This document is a compilation of flood resistant provisions, prepared by the Federal Emergency Management Agency (FEMA), of the 2015 I-Codes (IBC, IRC, IEBC, IMC, IPC, IFGC, IFC, ISPSC, IPSDC, ICC-PC). Also included, as a separate document, is a summary of changes from the 2012 I-Codes.
General References on the 1% (100-year) flood standard:
See Also: What is a 100/500/1000-Year Flood Event?
This started the 100 year rain event system. Although it was never intended to be about flooding, the notion of a 100 year event was later incorporated into the NFIP when it was passed in 1968.
The record of Mississippi River floods goes back to the earliest explorers: High Flows and Flood History on the Lower Mississippi River Below Red River Landing, LA (1543 – Present) and the paleoclimate records show megafloods greatly exceeding even the 1927 flood: , , and (1999), Marine evidence for episodic Holocene megafloods in North America and the northern Gulf of Mexico, Paleoceanography, 14(4), 498–510, doi:10.1029/1999PA900017; and Tripsanas, E.K. et al., 2013. Paleoenvironmental and paleoclimatic implications of enhanced Holocene discharge from the Mississippi River based on the sedimentology and geochemistry of a deep core (JPC-26) from the Gulf of Mexico. Palaios, 28(9), pp.623–636.
This is a project to develop off-shore wind off Cape Cod. It’s relevance to the Louisiana Coast is that the appeals court ruled that the EIS was incomplete because there was not sufficient geological information about the sea bottom and whether it could support the structures.
Chris McLindon, Causes of Accelerated Wetlands Loss in the Late 20th Century – Southeast Louisiana (2016)
Kolker et al. (2011) found a tight coupling between patterns of land loss measured in the Barataria Basin by Couvillion et al. (2011) and their interpretation of subsidence from the historical record of the Grand Isle tidal gauge.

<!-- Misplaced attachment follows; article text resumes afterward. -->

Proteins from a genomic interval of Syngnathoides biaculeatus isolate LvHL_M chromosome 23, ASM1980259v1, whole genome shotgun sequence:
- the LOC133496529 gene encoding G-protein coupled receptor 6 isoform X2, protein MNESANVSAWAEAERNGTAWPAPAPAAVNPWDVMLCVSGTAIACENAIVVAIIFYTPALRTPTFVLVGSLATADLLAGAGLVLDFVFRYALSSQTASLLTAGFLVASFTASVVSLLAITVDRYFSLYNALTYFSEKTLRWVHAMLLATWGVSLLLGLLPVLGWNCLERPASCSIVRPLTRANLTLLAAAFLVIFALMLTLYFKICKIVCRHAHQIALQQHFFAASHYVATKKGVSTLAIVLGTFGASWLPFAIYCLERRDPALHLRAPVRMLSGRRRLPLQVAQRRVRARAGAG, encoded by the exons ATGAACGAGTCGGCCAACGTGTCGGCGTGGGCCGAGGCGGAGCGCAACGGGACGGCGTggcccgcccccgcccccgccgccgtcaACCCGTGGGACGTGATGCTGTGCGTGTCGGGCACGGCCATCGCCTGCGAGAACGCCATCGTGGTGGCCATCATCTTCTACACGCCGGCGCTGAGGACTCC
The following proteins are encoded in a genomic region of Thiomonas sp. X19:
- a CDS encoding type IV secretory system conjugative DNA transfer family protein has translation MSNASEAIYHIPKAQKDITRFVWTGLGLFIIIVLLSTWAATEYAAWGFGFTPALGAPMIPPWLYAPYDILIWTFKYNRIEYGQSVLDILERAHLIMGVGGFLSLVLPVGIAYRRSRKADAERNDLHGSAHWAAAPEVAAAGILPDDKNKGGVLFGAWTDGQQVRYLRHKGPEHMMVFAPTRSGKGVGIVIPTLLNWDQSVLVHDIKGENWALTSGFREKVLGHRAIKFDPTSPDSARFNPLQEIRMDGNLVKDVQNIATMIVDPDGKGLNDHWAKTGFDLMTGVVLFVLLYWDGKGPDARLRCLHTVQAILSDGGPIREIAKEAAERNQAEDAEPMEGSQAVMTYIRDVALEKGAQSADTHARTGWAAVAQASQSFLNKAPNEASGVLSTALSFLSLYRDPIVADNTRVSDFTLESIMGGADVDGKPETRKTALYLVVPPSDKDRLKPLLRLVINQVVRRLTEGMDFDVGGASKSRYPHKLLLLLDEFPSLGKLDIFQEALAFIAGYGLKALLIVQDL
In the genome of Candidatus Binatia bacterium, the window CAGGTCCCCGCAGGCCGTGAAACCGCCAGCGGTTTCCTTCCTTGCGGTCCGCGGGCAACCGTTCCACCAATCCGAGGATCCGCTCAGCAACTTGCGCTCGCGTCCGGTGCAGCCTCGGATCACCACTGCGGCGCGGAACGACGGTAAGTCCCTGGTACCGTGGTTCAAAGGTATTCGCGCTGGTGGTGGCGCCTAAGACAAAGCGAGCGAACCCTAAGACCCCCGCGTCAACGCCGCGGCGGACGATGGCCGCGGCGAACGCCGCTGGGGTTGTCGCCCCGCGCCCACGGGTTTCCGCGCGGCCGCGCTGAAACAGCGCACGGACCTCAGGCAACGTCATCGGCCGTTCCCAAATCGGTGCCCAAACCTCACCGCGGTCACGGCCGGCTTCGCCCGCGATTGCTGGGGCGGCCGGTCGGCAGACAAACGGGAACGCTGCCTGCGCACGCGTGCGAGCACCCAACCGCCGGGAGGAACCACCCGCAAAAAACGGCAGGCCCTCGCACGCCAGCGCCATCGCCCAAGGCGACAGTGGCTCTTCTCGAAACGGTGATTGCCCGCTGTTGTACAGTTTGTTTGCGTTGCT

Damage from hurricanes is expected to increase significantly in the coming decades because of the effects of climate change and coastal development. In turn, potential requests for federal relief and recovery efforts will increase as well.
GMACCC Publishes “Climate Change & Security In South Asia: Cooperating For Peace”
A GMACCC report published on 31 May 2016 warns that a recent drought in India which has affected over 330 million people – causing displacement and threatening farms –is just the first hint of how climate change could destabilise the South Asian region, unless steps are taken to address the threat posed by a warming, resource-scarce world.
This Hurricane Surge Hazard Primer summarizes important basic technical information about surge phenomena, hazard, and risk. It provides an overview of surge hazard analysis, including uncertainty in surge hazard estimates. Importantly, this Primer describes the limitations of hurricane surge hazard analysis and risk management under the National Flood Insurance Program. The reader is encouraged to refer to other reports listed in the References for a more detailed explanation of many key concepts.
This is a more technical account of the specific issues of surge in the Pontchartrain basin:
Analysis of time-lapse dynamics of recently simulated major storm surges and historical storm surge maximum observations shed new light on spatial and temporal patterns of storm surge within the Lakes Pontchartrain and Maurepas region (PMSC region, see Figure 1). While the terms tilting or sloshing have been previously used to describe key dynamic processes of storm surge movement in Lake Pontchartrain, these terms can be misleading because the peak surge generally rotates around the lake perimeter (“surge rotation”) rather than directly transferring (tilting/sloshing) from one end of the lake to the other.
In this analysis, two recent storms are examined as archetypical events that exemplify a new conceptual model that we introduce. Hurricanes Katrina (2005) and Isaac (2012) had fundamentally different tracks which seem to illustrate well the contrasting patterns of storm surge rotation introduced here. However, while these exemplify a generalized surge rotation model, it is important to keep in mind that our conceptual model is built around local forcing on storm surge and not the larger coastal processes. Every storm is different and the resulting surge is always a result of regional and local forcing. The limitation of this study is that we only discuss the movement of surge within the PMSC region and not the dynamics of surge entering into the PMSC region by more regional meteorological or coastal processes. In spite of this limitation, much can be said about the generalized relative movement of maximum surge in the PMSC region